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Week 4 Day 4: “Hay que” and “Tener que”

What’s in store for you today: Tener que and Hay que, and expressions with “tener.”

Today’s goals are:

●     To learn the expressions “tener que” and “hay que”

●     To learn expressions with “tener”

Listen to Track 4.4.1


Juan: Hola, María. ¿Cómo estás hoy? (Hello, María. How are you today?)

María: Estoy muy ocupada. (I am very busy.)

Juan: ¿Por qué? (Why?)

María: Tengo que hacer muchas cosas. Tengo que ir a la biblioteca para devolver un libro. Necesito ir a la casa de mi abuela, y tengo que hablar con un contable. También, tengo que ir al supermercado para comprar comida. (I have a lot of things to do. I have to go to the library to return a book. I need to go to my grandma’s house, and I have to talk with an accountant. Also, I need to go to the grocery store to buy food.)

Juan: ¿Algo más? (Anything else?)

María: Bueno, hay que comer. Así que, en algún momento, tengo que cocinar. (Well, one must eat. So, at some point, I have to cook.)

Juan: ¿Quieres comer conmigo? Podemos ir a un restaurante. (Do you want to eat with me? We can go to a restaurant.)

María: Sí. Muchas gracias. ¡Así, no tengo que hacer la comida! (Yes! Thank you very much. That way I won’t have to make food!)


Talking about Obligation

We all have obligations – things we have to do. Well, today, we’re going to look at how to talk about those things in Spanish.

First things first, you have two options for talking about obligation:

  • Hay que
  • Tener que

“Hay que…”

Listen to Track 4.4.2


The expression hay que is used to talk about general obligations. Think of it like saying “one must.” For example: hay que estudiar mucho (one must study a lot). We could use it to say things like, hay que limpiar la cocina (one must clean the kitchen), or hay que trabajar mucho (one must work a lot).

We use this expression when we want to make a general statement. It can also add a little bit of emphasis to your statement.

  • Si quieres aprender español, hay que estudiar cada día (If you want to learn Spanish, one must study every day).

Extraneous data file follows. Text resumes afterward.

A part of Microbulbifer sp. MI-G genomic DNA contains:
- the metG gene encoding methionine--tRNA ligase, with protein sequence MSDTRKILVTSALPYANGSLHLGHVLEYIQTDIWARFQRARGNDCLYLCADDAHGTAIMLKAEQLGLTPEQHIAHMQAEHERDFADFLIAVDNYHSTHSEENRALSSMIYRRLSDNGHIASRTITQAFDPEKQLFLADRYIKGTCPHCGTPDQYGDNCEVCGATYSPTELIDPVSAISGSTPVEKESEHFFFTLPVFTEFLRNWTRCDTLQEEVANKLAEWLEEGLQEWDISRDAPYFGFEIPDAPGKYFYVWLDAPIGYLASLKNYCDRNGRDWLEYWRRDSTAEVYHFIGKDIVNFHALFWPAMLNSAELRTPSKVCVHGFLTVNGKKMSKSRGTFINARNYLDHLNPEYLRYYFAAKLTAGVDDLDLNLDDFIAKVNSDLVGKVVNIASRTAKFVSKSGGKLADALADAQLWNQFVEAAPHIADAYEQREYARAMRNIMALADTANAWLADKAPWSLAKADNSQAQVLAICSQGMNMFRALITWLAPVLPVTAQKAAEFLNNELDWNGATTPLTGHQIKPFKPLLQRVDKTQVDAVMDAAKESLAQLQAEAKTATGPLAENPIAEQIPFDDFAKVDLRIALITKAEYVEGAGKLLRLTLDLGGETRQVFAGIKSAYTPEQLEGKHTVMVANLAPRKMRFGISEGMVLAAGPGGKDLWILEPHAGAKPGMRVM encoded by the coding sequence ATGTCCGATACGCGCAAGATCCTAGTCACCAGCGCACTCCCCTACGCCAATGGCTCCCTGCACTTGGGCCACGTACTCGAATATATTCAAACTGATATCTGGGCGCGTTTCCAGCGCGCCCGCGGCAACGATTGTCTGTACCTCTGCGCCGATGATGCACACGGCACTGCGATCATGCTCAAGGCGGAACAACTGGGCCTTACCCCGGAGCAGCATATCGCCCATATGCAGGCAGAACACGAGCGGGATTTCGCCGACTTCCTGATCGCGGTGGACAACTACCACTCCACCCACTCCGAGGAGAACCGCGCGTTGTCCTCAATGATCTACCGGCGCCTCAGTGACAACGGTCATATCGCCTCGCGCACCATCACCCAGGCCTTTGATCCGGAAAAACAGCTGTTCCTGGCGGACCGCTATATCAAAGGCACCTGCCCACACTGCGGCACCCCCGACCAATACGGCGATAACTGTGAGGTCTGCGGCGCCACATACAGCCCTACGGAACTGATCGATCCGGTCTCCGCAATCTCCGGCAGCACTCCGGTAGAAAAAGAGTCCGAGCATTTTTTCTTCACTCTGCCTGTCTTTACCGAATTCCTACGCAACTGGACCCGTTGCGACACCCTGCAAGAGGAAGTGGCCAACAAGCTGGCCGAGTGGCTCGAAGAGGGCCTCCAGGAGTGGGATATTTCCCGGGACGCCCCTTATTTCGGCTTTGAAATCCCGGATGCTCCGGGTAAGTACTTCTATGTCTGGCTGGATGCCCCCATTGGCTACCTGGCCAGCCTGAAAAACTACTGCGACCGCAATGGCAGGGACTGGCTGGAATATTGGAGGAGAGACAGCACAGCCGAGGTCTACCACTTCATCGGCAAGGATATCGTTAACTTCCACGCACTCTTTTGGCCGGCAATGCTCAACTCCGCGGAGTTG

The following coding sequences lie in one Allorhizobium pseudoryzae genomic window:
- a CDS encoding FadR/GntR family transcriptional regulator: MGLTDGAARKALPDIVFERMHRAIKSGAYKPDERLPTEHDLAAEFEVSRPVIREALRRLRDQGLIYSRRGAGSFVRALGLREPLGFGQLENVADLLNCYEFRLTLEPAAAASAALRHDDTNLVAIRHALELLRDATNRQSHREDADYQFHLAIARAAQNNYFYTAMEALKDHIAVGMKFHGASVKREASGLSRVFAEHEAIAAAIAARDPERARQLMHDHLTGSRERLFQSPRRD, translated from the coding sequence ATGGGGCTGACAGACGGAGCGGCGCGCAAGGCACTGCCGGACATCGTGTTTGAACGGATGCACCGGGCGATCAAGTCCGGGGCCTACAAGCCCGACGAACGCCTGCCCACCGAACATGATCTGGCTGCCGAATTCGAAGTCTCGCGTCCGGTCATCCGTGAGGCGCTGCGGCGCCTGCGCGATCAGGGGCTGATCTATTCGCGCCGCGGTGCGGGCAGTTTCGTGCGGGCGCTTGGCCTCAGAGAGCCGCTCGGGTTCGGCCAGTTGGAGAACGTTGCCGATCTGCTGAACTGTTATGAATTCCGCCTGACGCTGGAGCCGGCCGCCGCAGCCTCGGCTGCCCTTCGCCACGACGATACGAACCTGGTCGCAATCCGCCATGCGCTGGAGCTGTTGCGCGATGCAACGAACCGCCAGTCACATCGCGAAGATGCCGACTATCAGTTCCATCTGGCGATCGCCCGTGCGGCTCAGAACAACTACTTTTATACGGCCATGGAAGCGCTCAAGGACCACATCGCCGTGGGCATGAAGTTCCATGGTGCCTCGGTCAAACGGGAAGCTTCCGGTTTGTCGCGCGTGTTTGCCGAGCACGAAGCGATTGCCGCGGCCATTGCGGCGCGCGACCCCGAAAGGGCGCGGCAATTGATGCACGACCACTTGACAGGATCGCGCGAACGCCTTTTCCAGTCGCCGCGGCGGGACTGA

Rules to remember

  • When using hay que, the verb that follows the expression will always be in the infinitive.
  • Hay que estudiar (one must study); hay que leer (one must read); hay que pensar (one must think); hay que seguir (one must continue).

“Tener que…”

The expression tener que is a more personal form of expressing obligation than its counterpart we just discussed. It means “to have to” and can be conjugated to fit different subjects. Yo tengo que estudiar (I have to study). Nosotros tenemos que salir (we have to go out). Ellos tiene que comer (They have to eat).

Rules to Remember

  • Like with hay que, tener que will require an infinitive to come after it.
  • Don’t forget to conjugate “tener” to the subject (I, you, he, etc.).
  • Tienes que abrir la puerta. (You have to open the door). Vosotros tenéis que ayudar. (You – familiar, plural – have to help.) ¡Tenemos que ganar! (We have to win!)


Expressions with tener

Listen to Track 4.4.5


The verb tener is very useful, for obvious reasons. But you’ll find that in Spanish, it’s used in situations in which you wouldn’t find it in English. For example, we might say “I am cold.” But in Spanish, they’ll say tengo frío (I have cold).

Below, you’ll find a list of common expressions using tener:

  • Tener calor (To be hot)
  • Tener frío (To be cold)
  • Tener hambre (To be hungry)
  • Tener sed (To be thirsty)
  • Tener sueño (To be sleepy)
  • Tener miedo (To be afraid)
  • Tener prisa (To be in a hurry)
  • Tener ganas de (To feel like)
  • Tener X años (To be X years old)


Today, we talked about using hay que and tener que to express obligation:

  • Hay que is used with general statements.
  • Tener que is more personal.
  • Both will be followed by an infinitive.

We also talked about expressions using tener:

  • Tener calor (To be hot)
  • Tener frío (To be cold)
  • Tener hambre (To be hungry)
  • Tener sed (To be thirsty)
  • Tener sueño (To be sleepy)
  • Tener miedo (To be afraid)
  • Tener prisa (To be in a hurry)
  • Tener ganas de (To feel like)
  • Tener X años (To be X years old)